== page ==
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Melica nitens (Scribn.) Nutt. ex Piper
Three-flower Melic, Tall Melicgrass, Threeflower Melicgrass, Melicgrass
Poaceae (Grass Family)
USDA Symbol: meni
USDA Native Status: L48 (N)
Small florets, 2 or 3 in number, but 2 most common in the southern parts of its range, which dangle in loose panicles on the slender, arching stems of this 3-5 ft. grass. Leaf blades usually flattened. Spikelets longer than they are wide.
A very graceful-looking, rhizomatous, cool-season grass usually found in part-shade in savannahs and open woodlands. In the northern reaches of its range, it is called Three-Flower Melic, because its florets, appearing in spring, are in groups of three. Further south, including in Texas, the florets are most often in groups of two. However many there are, they are white and showy swaying above the spring green foliage. By summer, the grass has gone to seed, turning tan as the hot months progress. It is somewhat of a summer dormant and is often cut back in early fall, just before the next season's growth begins. In the wild, it is associated with Wild Hyacinth (Camassia scilloides) and oak or juniper savannahs.
From the Image Gallery
Plant CharacteristicsDuration: Perennial
Root Type: Fibrous
Leaf Arrangement: Alternate
Leaf Complexity: Simple
Leaf Venation: Parallel
Fruit Type: Caryopsis
Size Notes: Up to about 5 feet tall.
Flower: Flowers in 4 to 10 inch heads
Fruit: White, tan
Bloom InformationBloom Color: White
Bloom Time: Mar , Apr , May
DistributionUSA: AR , AZ , GA , IA , IL , IN , KS , KY , MD , MN , MO , NC , NE , NM , OH , OK , PA , TN , TX , VA , WI , WV
Native Distribution: PA to extreme s.e. MN & NE, s. to n. VA, w. NC, OK, TX, Coahuila, and Nuevo Leon.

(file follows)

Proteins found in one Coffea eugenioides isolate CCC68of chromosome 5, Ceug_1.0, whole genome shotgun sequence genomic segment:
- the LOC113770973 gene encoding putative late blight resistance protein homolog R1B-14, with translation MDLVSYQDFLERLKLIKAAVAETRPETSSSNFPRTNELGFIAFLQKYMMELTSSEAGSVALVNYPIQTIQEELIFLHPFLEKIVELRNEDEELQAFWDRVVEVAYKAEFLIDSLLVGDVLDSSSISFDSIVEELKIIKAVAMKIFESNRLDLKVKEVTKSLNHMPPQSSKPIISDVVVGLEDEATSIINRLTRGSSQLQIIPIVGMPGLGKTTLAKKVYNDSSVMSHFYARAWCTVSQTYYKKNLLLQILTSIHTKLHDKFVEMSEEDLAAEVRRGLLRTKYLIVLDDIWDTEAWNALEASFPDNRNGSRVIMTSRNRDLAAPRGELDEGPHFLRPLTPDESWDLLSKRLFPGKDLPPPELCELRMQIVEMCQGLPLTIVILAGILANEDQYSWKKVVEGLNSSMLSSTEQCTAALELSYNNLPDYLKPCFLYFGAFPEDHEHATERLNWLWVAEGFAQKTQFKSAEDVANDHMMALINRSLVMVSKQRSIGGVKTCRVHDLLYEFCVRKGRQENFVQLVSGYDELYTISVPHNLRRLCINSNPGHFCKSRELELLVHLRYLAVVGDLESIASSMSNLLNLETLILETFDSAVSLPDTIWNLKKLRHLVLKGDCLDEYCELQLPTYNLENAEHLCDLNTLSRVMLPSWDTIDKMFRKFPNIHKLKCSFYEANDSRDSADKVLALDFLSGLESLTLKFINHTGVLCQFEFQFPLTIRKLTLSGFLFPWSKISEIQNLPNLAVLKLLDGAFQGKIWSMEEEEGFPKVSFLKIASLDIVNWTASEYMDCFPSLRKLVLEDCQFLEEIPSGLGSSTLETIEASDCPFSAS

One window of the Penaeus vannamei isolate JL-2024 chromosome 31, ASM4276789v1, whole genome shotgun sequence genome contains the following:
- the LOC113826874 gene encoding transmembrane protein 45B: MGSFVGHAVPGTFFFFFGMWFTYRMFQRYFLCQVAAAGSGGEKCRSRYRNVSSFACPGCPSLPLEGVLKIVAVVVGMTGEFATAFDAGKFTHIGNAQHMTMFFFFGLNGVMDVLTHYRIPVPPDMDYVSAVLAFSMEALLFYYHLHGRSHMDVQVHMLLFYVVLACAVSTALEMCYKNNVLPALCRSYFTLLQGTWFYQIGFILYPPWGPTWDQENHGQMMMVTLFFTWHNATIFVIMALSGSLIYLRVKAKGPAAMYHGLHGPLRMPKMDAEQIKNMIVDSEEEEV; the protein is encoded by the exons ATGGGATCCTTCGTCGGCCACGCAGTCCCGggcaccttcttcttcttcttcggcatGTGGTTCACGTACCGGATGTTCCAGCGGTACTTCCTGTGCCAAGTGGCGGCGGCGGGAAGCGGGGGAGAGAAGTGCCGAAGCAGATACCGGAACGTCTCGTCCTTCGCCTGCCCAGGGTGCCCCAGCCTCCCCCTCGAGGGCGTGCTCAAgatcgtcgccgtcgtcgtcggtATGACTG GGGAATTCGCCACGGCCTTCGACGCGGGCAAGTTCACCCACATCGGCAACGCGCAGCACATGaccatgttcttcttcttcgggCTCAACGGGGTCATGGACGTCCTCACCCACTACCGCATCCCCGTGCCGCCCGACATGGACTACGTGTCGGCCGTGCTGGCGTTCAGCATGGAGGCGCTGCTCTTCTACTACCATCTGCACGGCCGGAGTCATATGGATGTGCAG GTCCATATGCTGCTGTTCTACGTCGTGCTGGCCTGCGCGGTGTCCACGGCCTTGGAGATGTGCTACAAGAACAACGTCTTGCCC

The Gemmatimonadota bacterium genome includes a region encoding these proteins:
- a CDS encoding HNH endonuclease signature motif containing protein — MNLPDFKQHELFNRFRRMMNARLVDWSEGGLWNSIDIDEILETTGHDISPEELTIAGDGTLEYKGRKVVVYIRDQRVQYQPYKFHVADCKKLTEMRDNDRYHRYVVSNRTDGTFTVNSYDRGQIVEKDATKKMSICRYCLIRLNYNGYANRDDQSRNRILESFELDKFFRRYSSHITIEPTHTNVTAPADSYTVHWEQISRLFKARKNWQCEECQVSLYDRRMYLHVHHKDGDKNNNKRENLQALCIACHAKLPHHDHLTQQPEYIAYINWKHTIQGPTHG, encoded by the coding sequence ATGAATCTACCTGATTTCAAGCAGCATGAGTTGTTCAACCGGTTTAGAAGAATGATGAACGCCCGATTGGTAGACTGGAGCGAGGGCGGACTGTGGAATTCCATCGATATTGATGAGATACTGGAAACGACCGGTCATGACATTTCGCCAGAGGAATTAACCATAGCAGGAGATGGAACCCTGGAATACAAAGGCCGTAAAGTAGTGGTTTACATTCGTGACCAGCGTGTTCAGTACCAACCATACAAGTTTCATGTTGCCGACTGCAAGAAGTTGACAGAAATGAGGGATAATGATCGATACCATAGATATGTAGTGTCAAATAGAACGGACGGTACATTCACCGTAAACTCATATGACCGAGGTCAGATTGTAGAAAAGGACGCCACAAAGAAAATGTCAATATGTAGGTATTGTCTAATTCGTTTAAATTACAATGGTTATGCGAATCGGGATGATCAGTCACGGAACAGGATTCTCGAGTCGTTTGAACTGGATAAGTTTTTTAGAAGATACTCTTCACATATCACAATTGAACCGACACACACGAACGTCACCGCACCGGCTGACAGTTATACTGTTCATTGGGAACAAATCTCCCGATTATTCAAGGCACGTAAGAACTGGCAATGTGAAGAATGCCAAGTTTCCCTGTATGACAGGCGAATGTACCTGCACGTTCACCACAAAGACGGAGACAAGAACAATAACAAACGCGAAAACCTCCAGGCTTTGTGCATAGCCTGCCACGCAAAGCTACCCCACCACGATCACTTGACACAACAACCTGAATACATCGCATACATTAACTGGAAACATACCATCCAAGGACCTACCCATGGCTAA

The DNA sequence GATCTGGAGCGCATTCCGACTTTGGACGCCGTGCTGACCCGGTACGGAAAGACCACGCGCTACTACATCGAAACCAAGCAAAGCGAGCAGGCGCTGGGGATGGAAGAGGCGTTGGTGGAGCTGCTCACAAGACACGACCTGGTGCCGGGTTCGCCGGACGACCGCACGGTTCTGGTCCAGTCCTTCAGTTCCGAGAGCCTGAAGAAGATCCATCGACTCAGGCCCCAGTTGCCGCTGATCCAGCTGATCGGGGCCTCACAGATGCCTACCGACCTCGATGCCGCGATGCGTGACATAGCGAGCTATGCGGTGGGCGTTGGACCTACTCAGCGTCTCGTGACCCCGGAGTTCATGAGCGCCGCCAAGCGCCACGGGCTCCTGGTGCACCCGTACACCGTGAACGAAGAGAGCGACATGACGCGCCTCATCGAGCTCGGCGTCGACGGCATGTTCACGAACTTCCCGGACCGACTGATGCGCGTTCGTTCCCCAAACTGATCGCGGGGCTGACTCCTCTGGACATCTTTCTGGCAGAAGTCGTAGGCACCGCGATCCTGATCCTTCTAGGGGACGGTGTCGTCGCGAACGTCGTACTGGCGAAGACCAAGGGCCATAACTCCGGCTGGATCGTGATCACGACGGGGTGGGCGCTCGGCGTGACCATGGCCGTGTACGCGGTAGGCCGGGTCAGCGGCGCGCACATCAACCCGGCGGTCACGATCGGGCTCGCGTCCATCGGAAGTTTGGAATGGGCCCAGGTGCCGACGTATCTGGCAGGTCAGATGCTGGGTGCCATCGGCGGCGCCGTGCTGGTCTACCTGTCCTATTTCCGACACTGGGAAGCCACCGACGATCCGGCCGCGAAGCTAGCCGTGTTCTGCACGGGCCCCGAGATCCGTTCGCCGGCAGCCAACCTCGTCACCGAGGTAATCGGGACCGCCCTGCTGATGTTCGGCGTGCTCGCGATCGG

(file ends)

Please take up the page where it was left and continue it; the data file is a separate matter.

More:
Native Habitat: Open woods; rocky grasslands; bluffs; alluvial flats
Growing ConditionsWater Use: Medium
Light Requirement: Part Shade
Soil Moisture: Dry , Moist
Soil Description: Well-drained, rocky or sandy, acid or calcareous loams
Conditions Comments: The more sun it gets, the quicker it will turn brown and go dormant during hot, dry summers. The more moisture it gets, the more sun it can take.
BenefitUse Ornamental: An attractive, shade-loving grass with decorative flowers and seedheads, used as an accent or drift planting.
Conspicuous Flowers: yes
PropagationPropagation Material: Root Division , Seeds
Commercially Avail: yes
Maintenance: Cut back to the base in September or October in Texas.
From the National Organizations DirectoryAccording to the species list provided by Affiliate Organizations, this plant is on display at the following locations:
Lady Bird Johnson Wildflower Center - Austin, TX
Herbarium Specimen(s)NPSOT 1020 Collected Apr 29, 1995 in Bexar County by Mike Fox
BibliographyBibref 946 - Gardening with Prairie Plants: How to Create Beautiful Native Landscapes (2002) Wasowski, Sally
Bibref 293 - Manual of the Vascular Plants of Texas (1979) Correll, D. S. & M. C. Johnston
Bibref 318 - Native Texas Plants: Landscaping Region by Region (2002) Wasowski, S. & A. Wasowski
Search More Titles in Bibliography
Web ReferenceWebref 38 - Flora of North America (2019) Missouri Botanical Garden, St. Louis, MO & Harvard University Herbaria, Cambridge, MA.
Additional resourcesUSDA: Find Melica nitens in USDA Plants
FNA: Find Melica nitens in the Flora of North America (if available)
Google: Search Google for Melica nitens
MetadataRecord Modified: 2023-01-25
Research By: TWC Staff, GDG